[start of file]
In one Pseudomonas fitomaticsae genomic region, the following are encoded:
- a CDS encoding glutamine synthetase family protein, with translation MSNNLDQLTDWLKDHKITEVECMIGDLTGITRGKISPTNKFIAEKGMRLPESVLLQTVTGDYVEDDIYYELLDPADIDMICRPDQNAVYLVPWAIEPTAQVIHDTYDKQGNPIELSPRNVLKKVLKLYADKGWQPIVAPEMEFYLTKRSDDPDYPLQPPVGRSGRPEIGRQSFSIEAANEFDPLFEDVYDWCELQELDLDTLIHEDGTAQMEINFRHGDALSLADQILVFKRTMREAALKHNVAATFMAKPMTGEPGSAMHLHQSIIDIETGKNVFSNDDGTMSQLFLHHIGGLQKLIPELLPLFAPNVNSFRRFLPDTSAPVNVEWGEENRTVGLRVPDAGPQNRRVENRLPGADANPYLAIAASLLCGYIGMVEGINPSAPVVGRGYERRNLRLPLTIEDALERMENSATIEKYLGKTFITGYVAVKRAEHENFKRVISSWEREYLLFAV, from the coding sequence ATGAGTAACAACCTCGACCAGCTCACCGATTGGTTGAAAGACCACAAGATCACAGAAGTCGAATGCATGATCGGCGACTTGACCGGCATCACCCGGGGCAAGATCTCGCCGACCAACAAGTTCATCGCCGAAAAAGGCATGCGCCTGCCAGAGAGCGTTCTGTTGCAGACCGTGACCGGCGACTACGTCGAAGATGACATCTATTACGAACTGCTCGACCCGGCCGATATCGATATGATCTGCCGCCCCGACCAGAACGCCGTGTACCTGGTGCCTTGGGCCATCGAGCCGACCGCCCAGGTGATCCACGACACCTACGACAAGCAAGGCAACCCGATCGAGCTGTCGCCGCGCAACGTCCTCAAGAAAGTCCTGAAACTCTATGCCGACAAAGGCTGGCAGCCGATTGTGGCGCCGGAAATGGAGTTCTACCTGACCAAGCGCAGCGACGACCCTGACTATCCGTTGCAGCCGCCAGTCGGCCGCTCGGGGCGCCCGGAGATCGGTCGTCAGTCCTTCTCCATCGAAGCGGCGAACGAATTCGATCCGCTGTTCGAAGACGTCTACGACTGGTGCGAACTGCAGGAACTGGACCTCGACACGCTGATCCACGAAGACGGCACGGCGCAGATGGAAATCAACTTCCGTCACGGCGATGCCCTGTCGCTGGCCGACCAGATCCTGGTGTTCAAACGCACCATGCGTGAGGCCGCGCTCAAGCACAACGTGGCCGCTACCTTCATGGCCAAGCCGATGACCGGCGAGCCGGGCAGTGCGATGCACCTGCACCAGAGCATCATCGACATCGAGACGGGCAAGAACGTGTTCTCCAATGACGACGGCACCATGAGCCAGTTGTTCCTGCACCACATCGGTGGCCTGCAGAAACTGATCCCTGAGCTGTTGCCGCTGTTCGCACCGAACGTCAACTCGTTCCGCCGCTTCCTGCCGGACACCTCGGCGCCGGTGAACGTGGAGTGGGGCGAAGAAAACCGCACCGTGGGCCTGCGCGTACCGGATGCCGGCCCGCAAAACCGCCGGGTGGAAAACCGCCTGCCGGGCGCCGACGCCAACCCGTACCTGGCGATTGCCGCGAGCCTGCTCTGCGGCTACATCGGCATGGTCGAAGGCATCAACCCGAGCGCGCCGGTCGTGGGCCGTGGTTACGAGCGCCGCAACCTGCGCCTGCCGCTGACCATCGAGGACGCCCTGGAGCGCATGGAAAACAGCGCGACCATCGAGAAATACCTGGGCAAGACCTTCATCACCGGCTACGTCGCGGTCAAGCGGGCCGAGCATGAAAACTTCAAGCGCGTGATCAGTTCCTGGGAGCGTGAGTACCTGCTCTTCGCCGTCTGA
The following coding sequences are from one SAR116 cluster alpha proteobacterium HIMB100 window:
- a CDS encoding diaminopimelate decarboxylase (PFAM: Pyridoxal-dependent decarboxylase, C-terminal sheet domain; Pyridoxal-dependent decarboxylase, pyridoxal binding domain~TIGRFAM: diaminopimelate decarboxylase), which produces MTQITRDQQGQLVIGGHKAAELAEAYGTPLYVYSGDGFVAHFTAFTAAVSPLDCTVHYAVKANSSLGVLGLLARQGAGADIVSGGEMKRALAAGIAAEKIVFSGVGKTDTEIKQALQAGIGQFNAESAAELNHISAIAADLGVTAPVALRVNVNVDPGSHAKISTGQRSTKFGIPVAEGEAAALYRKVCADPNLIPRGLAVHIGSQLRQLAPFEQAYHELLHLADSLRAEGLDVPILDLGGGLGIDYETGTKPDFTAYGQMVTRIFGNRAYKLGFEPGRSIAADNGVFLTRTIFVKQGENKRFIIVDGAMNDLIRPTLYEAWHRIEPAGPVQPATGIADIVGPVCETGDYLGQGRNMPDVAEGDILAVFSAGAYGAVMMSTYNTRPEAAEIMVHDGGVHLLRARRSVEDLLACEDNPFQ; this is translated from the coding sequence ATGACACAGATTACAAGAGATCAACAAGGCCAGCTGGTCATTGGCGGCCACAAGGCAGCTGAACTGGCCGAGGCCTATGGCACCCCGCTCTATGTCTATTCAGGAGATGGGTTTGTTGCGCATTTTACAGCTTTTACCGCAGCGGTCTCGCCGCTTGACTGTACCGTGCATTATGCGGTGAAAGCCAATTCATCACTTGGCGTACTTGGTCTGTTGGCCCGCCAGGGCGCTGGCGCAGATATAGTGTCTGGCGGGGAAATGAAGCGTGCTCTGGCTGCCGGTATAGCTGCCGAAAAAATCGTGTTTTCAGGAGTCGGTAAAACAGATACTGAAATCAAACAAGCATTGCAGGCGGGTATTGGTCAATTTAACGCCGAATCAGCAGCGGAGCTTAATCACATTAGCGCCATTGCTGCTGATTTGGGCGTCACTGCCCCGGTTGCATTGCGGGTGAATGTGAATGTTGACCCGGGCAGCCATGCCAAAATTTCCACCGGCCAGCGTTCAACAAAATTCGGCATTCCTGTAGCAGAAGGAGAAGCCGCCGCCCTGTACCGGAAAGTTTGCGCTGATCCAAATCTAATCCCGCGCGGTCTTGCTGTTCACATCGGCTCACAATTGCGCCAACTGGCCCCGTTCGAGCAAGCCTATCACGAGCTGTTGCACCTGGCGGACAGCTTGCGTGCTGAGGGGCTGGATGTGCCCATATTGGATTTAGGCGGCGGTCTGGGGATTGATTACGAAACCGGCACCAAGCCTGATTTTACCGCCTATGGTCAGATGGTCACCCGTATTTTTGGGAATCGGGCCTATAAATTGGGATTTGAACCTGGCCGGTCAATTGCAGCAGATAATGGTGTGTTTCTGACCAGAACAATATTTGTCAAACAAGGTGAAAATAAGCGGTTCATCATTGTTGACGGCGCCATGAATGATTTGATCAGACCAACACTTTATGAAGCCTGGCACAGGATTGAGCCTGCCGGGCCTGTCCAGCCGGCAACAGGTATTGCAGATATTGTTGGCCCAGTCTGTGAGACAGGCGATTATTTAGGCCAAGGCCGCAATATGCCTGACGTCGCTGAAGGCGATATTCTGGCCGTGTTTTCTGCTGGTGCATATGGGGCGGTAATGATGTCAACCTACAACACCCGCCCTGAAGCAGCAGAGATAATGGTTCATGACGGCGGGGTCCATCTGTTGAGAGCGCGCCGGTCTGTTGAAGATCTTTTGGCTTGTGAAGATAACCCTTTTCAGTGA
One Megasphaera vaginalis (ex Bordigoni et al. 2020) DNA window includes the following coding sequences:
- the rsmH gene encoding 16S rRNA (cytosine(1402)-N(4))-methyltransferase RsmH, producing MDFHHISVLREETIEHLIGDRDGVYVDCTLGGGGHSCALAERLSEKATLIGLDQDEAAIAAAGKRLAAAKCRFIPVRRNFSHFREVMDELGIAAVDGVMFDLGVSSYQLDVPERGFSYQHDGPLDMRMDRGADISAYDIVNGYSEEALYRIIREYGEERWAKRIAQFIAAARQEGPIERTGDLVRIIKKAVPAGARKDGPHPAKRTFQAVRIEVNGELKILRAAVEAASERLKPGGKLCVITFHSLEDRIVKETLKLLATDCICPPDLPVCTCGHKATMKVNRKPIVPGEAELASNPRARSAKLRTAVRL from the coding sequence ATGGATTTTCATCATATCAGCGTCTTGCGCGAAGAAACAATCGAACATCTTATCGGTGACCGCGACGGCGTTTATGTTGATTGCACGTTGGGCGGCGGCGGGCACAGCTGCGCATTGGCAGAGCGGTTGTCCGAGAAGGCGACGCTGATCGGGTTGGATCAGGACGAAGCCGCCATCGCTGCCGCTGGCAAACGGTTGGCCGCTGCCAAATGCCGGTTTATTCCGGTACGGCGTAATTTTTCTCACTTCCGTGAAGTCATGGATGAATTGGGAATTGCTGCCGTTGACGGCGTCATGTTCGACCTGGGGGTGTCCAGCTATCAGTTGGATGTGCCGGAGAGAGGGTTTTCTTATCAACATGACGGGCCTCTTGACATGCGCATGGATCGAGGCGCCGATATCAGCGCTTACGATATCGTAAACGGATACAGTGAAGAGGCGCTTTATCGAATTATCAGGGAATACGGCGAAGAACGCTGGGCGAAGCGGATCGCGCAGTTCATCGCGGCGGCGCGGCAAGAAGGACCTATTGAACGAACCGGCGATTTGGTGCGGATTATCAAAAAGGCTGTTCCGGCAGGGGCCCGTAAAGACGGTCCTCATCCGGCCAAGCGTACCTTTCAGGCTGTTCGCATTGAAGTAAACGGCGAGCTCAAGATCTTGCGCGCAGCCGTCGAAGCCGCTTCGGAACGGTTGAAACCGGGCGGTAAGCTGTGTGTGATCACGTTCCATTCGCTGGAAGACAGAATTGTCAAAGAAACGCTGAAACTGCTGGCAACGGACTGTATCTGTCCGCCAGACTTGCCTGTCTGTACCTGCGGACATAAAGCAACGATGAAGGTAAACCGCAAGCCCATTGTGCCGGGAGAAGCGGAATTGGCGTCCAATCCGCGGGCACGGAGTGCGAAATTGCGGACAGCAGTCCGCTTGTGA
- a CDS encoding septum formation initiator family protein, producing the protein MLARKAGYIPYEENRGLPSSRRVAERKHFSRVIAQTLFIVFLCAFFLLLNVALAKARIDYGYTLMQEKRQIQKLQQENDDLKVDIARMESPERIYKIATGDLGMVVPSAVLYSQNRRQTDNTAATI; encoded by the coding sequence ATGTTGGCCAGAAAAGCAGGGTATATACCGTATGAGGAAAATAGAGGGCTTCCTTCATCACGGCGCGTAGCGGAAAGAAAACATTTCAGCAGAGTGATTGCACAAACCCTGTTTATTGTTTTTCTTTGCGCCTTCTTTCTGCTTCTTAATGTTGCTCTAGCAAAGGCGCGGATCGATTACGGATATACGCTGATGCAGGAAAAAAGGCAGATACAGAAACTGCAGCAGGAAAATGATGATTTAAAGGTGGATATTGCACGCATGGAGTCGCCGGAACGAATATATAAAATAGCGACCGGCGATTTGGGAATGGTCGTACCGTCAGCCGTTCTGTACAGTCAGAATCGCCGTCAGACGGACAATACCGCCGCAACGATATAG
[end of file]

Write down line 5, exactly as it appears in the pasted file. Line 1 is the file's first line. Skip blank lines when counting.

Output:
One Megasphaera vaginalis (ex Bordigoni et al. 2020) DNA window includes the following coding sequences: